Adult and pediatric endocrinologists at Norton Healthcare are qualified to administer Tzield and have the only teplizumab program in Kentucky.
Recently approved Tzield (teplizumab-mzwv), is delivering breakthrough results that suggest it may delay the onset of Stage 3 Type 1 diabetes by an average of two years.
The first-in-class drug is approved for adults and children ages 8 and older with Stage 2 Type 1 diabetes.
“Delaying the onset of Stage 3 not only postpones the need for daily insulin injections and the need to count all carbohydrates before eating, it can also postpone the potential disease burden of Type 1 diabetes for months or years,” said Lisal J. Folsom, M.D., M.S., an adult and pediatric endocrinologist with Wendy Novak Diabetes Institute, a part of Norton Healthcare and Norton Children’s.
The Food and Drug Administration approved Tzield in November 2022 after granting the drug breakthrough therapy status and a priority review. Adult and pediatric endocrinologists with Wendy Novak Diabetes Institute are the only providers in Kentucky currently administering the medication.
Adult patients can receive Tzield at the Norton Infusion Center downtown location. Pediatric patients receive Tzield treatment at Norton Children’s Endocrinology, affiliated with the UofL School of Medicine, at the Novak Center for Children’s Health and Norton Children’s Hospital.
Type 1 diabetes is an autoimmune disease affecting insulin-producing cells (beta cells) in the pancreas. There are three stages of Type 1 diabetes. In Stage 1, at least two diabetes-related autoantibodies are positive, but the person has normal blood sugar levels. In Stage 2 Type 1 diabetes, two or more diabetes-related autoantibodies are positive. In this stage individuals typically do not have symptoms but do have abnormal blood sugar levels as beta cell function declines. In Stage 3, individuals develop hyperglycemia and require treatment with insulin, frequent glucose monitoring and close attention to nutrition and activity levels. Once someone has been found to have Stage 1 Type 1 diabetes, the disease is certain to progress to Stage 3 over the lifetime.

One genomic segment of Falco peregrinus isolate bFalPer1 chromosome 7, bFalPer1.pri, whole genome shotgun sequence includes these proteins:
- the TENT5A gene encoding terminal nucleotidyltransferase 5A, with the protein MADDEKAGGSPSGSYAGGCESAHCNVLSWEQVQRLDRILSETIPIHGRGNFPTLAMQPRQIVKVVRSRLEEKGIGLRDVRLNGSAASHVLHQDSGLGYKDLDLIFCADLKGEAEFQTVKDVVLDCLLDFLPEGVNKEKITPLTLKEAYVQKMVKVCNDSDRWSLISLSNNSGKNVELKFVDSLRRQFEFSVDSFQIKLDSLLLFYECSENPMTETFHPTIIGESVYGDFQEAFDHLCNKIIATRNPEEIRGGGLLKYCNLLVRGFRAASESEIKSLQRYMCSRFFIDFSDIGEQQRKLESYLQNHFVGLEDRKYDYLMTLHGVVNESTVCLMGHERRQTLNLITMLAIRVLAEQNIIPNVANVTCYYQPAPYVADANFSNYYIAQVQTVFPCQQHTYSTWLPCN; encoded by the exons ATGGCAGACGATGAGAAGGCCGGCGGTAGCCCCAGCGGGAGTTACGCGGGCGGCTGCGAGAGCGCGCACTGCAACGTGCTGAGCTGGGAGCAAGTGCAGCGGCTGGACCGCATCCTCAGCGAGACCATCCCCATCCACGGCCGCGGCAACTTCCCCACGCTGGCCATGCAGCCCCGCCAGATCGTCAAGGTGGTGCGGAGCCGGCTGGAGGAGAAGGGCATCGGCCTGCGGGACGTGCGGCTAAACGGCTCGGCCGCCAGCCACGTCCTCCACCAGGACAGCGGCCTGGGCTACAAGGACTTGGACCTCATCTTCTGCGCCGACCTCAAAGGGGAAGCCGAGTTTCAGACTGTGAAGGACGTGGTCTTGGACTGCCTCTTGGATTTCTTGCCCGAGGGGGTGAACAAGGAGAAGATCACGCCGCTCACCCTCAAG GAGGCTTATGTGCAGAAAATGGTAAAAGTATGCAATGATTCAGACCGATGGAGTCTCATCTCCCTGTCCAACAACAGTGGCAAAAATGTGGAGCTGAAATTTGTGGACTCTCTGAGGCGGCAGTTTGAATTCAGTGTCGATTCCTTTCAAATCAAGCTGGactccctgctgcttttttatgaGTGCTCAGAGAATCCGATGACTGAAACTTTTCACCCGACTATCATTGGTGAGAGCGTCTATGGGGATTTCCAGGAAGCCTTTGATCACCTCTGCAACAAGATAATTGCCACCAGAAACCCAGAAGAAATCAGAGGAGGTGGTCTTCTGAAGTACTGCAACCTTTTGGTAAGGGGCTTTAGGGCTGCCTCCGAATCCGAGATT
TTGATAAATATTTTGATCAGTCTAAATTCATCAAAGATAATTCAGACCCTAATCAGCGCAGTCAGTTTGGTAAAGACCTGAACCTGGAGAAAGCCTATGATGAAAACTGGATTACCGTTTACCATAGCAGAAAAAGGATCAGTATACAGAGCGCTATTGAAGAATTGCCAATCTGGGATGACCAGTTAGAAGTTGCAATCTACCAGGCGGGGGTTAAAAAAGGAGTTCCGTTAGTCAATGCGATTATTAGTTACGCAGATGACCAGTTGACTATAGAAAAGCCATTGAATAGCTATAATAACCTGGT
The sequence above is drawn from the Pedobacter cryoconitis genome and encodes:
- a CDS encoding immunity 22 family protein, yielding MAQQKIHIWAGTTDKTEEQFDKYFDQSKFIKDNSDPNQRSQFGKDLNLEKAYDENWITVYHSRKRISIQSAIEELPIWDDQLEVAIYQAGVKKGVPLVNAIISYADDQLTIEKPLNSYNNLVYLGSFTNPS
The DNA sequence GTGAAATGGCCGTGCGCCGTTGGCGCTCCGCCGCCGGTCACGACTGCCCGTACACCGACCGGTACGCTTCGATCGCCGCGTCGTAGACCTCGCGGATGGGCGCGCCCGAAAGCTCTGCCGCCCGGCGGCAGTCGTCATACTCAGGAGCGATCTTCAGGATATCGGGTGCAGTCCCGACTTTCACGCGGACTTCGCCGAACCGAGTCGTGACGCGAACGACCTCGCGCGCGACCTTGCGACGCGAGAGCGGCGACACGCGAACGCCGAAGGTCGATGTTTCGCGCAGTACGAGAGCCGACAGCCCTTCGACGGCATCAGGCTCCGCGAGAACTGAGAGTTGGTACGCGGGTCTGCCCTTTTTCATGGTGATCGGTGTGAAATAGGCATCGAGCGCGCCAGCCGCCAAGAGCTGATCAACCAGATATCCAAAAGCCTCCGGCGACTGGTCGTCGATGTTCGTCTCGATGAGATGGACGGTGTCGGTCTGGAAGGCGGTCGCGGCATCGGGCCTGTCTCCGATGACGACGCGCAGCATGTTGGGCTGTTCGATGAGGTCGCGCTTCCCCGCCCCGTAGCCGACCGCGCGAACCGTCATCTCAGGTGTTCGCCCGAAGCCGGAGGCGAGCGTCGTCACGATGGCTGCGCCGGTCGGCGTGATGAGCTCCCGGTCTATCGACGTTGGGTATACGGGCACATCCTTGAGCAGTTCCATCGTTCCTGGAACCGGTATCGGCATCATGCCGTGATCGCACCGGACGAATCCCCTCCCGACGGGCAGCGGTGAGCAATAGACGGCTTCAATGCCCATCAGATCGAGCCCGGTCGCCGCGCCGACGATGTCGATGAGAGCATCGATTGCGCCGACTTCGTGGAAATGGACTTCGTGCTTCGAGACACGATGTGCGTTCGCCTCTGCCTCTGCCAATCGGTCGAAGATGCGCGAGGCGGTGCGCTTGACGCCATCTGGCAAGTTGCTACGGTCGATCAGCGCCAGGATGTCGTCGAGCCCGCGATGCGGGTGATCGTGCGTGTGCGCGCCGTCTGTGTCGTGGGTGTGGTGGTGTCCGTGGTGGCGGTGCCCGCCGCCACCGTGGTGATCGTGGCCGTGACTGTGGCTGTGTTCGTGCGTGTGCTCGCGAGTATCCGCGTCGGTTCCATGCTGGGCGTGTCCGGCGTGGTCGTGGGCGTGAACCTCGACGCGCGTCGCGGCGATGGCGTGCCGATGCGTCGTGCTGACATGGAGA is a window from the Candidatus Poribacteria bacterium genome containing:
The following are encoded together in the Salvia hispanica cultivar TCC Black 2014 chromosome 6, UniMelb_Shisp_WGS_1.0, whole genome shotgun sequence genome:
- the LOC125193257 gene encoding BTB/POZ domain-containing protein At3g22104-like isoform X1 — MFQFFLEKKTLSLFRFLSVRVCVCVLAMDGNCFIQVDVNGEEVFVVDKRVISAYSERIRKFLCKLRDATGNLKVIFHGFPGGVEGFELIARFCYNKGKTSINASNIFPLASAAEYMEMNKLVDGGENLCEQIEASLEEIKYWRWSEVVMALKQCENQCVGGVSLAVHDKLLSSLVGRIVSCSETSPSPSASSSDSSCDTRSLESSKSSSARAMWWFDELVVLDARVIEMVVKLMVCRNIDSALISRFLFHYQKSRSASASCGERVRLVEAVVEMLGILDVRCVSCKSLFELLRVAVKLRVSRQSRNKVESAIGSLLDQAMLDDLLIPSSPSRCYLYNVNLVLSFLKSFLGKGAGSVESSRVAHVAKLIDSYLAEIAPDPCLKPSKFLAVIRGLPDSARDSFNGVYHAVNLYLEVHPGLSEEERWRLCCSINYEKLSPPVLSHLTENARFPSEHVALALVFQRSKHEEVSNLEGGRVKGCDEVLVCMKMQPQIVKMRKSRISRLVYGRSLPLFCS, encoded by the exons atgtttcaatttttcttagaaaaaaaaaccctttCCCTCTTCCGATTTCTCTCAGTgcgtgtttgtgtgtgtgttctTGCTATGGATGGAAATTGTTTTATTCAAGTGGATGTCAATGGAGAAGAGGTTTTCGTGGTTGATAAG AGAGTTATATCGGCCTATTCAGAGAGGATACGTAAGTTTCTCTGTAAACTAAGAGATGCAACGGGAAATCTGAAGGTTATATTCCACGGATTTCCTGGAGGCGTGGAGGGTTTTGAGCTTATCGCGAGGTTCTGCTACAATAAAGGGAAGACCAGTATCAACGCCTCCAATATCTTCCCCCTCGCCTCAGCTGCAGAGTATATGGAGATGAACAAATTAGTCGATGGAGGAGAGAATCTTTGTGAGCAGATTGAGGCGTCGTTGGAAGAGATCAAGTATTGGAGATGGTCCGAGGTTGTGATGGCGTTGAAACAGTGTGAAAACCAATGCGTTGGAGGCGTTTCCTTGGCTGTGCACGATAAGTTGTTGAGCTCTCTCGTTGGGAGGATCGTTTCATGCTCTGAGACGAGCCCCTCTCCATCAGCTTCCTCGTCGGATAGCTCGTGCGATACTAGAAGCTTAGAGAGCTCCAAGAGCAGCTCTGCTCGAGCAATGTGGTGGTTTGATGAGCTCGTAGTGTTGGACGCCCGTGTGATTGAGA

To be eligible for Tzield, individuals need to have at least two positive pancreatic beta cell autoantibodies and dysglycemia as measured by fasting glucose, hemoglobin A1C, or an oral glucose tolerance test.
Tzield is administered by intravenous infusion once daily for 14 consecutive days. The drug works by binding to certain immune cells, which in some cases may delay progression of Stage 3 Type 1 diabetes.
In a randomized, double-blind, event-driven clinical trial, 44 people with Stage 2 Type 1 diabetes received Tzield, while 32 received placebo. Those who received Tzield treatment did not reach Stage 3 for four years on average, while those receiving the placebo were more likely to be diagnosed with Stage 3 after an average of two years. The mean follow-up time was 51 months.
In people who receive Tzield, the most common side effects are rash (36%), leukopenia (21%) and headache (11%), according to Provention Bio, the company that developed the drug. Tzield was associated with cytokine release syndrome in 2% of those receiving the drug.
Contraindications for Tzield include current pregnancy or breastfeeding, active infection, or recent vaccinations within two to eight weeks, depending on the type of vaccine.
Type 1 diabetes can be diagnosed at any time in a person’s life. Not all people with Type 1 diabetes are diagnosed during childhood. A patient with Type 1 diabetes requires an estimated 1,500 finger sticks and nearly 1,250 insulin injections each year.
If Tzield can delay Stage 3, it can give families additional time to prepare for the multiple daily diabetes management tasks that are required in Type 1 diabetes. It can reduce the risk of diabetic ketoacidosis and has the potential to forestall complications of diabetes including kidney failure, cardiovascular diseases, peripheral neuropathy and blindness.